How a groundbreaking clinic is helping men deal with HIV

| Zintle Swana
Photo by Masixole Feni.

You enter the Ivan Toms Centre for Men’s Health via a quiet road on the side of Woodstock Hospital. Despite the modest surroundings that superficially look no different to any other clinic, this is a pioneering experiment in public health.

A gay man who is a patient at the clinic explains why he prefers using it to other clinics. He says he was sick for a “couple of months” and visited a public clinic where he tested positive for HIV. “This was not the problem,” he says. Instead what bothered him was that staff made comments about him being gay, while straight people “were treated totally different to how I was treated.”

About two years ago a friend recommended the Ivan Toms clinic to him. It changed his life and attitude. He received help and was treated fairly.

Dr Kevin Rebe, is an experienced HIV clinician in a programme called Health4Men. He has been one of the driving forces behind the Ivan Toms Centre. Rebe explains that men who have sex with men are at higher risk of HIV infection and transmission than heterosexual men.

He says that men who have sex with men face real and perceived barriers that prevent them from accessing appropriate health care. Being stigmatised and discriminated against by health workers is common and many men report negative experiences in state clinics. Rebe uses the term “skill deficit” to describe the problems many South African doctors and nurses have when it comes to providing appropriate service to men who have sex with men.

That, explains Rebe, is the main reason a clinic exclusively for men was established.

Rebe emphasises that men who have sex with men in South Africa are a diverse group of people with different sexual identities and behaviours. “Many also have sex with women,” he says.

It was in 2008 that Anova Health Institute, a non-profit organisation, in partnership with the Western Cape Department of Health launched the Health4Men project and the clinic. The programme is also supported by the US government. The clinic was named after the late Ivan Toms, an openly gay doctor and conscientious objector during the apartheid era, who was the Director of Health for the City of Cape Town at the time of his death in March 2008. Toms was just 54 at the time and had died suddenly and unexpectedly from meningitis.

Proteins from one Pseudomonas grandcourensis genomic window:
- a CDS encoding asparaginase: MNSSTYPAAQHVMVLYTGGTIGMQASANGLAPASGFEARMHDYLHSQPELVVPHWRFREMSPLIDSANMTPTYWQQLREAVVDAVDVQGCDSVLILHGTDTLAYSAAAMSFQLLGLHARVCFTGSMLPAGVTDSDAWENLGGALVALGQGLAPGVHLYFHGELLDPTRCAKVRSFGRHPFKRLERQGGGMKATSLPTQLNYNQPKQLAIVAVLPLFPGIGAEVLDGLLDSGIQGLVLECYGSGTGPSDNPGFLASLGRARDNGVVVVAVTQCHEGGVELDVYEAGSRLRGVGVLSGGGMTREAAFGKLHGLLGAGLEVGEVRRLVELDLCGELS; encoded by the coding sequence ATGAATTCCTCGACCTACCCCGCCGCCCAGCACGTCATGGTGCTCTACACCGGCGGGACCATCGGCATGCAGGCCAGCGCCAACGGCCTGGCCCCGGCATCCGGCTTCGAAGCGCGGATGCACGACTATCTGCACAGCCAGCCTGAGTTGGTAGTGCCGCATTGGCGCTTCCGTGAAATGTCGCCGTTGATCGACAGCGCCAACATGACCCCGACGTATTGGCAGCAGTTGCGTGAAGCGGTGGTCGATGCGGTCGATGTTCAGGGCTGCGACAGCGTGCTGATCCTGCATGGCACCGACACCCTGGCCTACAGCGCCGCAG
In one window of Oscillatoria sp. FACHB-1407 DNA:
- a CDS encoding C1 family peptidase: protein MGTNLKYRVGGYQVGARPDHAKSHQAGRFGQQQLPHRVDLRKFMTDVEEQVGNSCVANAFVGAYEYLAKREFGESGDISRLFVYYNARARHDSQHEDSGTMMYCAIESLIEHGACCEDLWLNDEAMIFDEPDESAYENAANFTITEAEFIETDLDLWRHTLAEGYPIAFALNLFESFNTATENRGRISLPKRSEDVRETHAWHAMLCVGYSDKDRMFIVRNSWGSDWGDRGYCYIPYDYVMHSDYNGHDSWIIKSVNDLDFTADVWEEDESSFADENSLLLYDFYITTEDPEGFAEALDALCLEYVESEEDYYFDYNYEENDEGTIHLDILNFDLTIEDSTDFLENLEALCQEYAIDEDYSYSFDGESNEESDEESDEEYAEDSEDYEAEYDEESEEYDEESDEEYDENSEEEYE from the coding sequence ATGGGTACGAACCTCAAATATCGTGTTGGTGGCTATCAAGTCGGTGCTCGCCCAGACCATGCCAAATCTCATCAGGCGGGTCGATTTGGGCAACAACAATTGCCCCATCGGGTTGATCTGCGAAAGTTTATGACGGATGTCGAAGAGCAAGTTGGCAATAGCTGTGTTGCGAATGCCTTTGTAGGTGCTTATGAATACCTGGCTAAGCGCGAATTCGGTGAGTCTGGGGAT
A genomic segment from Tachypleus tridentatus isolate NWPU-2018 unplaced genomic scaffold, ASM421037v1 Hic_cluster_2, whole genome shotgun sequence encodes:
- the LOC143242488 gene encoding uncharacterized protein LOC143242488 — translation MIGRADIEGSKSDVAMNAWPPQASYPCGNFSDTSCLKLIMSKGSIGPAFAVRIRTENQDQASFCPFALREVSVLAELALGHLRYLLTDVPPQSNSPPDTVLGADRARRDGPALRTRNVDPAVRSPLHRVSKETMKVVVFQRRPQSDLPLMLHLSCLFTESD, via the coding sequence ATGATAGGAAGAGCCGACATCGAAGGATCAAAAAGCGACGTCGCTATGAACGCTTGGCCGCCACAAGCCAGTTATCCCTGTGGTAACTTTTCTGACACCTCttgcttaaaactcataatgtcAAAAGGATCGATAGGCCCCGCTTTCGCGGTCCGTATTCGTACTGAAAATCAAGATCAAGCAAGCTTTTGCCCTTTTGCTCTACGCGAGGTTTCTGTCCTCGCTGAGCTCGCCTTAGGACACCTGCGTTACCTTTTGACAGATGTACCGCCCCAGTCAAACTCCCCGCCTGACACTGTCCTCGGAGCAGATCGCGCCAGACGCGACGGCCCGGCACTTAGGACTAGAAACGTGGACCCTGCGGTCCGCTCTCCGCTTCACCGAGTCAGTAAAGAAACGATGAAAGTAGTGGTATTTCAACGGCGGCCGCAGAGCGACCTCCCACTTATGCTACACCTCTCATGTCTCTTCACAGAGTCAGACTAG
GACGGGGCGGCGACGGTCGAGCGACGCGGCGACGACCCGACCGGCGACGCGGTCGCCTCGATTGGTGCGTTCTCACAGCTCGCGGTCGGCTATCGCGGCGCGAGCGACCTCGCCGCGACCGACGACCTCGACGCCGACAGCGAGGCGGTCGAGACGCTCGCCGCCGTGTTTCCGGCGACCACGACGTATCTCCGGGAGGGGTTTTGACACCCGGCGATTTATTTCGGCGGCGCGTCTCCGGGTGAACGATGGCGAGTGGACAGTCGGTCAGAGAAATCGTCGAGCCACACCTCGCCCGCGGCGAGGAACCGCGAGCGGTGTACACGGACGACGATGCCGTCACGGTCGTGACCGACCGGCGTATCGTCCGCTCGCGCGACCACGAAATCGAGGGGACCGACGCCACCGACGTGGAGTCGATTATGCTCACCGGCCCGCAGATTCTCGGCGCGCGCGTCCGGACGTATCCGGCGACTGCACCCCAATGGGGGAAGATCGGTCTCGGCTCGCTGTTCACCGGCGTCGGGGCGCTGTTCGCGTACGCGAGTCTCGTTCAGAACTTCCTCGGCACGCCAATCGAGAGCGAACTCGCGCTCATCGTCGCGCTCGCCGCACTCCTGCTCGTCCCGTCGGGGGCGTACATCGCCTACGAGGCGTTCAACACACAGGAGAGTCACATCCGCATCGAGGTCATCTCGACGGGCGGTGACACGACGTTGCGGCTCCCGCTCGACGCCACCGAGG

Rebe explains that their services are aimed at men who practice sex with other men regardless of how these men identify themselves. Some of these men identify themselves as gay, others as bisexual and others still as straight. He said they also offer services to transgendered people.

The clinic’s primary aim is HIV prevention, diagnosis and treatment services but it deal with other related diseases too, including sexually transmitted infections, Hepatitis B and C, and the disease that causes the most deaths in people with HIV in South Africa: tuberculosis.

Rebe explains that men who have sex with men are at high risk of HIV irrespective of race. There is a particularly high risk of HIV transmission during unprotected anal sex.

The clinic has now provided services to more than 7,000 men in Cape Town. The racial breakdown is an approximate even split between white, black and coloured people ranging from as young as 17, with the oldest patient being 96.

Approximately 900 patients receive antiretrovirals to treat HIV from the clinic. While half of the clinic’s consultations deal with HIV, they also do much else, including mental health counselling and harm reduction for men who use drugs.

One challenge Rebe says the clinic has experienced is that for traditional reasons some black men would not want to be treated by women. However he says it is a problem that has only arisen occasionally and it is has been an easy problem to address.

“Our experience is that it’s all about the attitude of the health provider rather than their gender or race. Health providers who are sensitised to the health needs of men who sex with men, and who can provide services in an enabling environment are able to overcome traditional barriers,” says Rebe.

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TOPICS:  Health

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